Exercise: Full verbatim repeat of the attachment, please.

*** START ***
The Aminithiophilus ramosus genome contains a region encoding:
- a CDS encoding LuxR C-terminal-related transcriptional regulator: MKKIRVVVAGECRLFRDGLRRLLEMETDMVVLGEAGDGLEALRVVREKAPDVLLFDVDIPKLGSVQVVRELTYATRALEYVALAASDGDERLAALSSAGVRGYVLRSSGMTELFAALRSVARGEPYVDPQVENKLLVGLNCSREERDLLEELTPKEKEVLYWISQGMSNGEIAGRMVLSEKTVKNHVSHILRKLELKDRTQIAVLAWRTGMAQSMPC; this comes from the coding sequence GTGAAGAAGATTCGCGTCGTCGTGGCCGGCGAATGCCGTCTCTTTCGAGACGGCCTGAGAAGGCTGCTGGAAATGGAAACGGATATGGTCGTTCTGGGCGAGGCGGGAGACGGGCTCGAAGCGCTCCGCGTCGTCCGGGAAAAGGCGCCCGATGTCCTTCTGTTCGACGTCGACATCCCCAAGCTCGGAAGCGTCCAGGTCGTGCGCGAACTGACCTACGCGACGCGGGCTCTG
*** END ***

The Aminithiophilus ramosus genome contains a region encoding:
- a CDS encoding LuxR C-terminal-related transcriptional regulator: MKKIRVVVAGECRLFRDGLRRLLEMETDMVVLGEAGDGLEALRVVREKAPDVLLFDVDIPKLGSVQVVRELTYATRALEYVALAASDGDERLAALSSAGVRGYVLRSSGMTELFAALRSVARGEPYVDPQVENKLLVGLNCSREERDLLEELTPKEKEVLYWISQGMSNGEIAGRMVLSEKTVKNHVSHILRKLELKDRTQIAVLAWRTGMAQSMPC; this comes from the coding sequence GTGAAGAAGATTCGCGTCGTCGTGGCCGGCGAATGCCGTCTCTTTCGAGACGGCCTGAGAAGGCTGCTGGAAATGGAAACGGATATGGTCGTTCTGGGCGAGGCGGGAGACGGGCTCGAAGCGCTCCGCGTCGTCCGGGAAAAGGCGCCCGATGTCCTTCTGTTCGACGTCGACATCCCCAAGCTCGGAAGCGTCCAGGTCGTGCGCGAACTGACCTACGCGACGCGGGCTCTG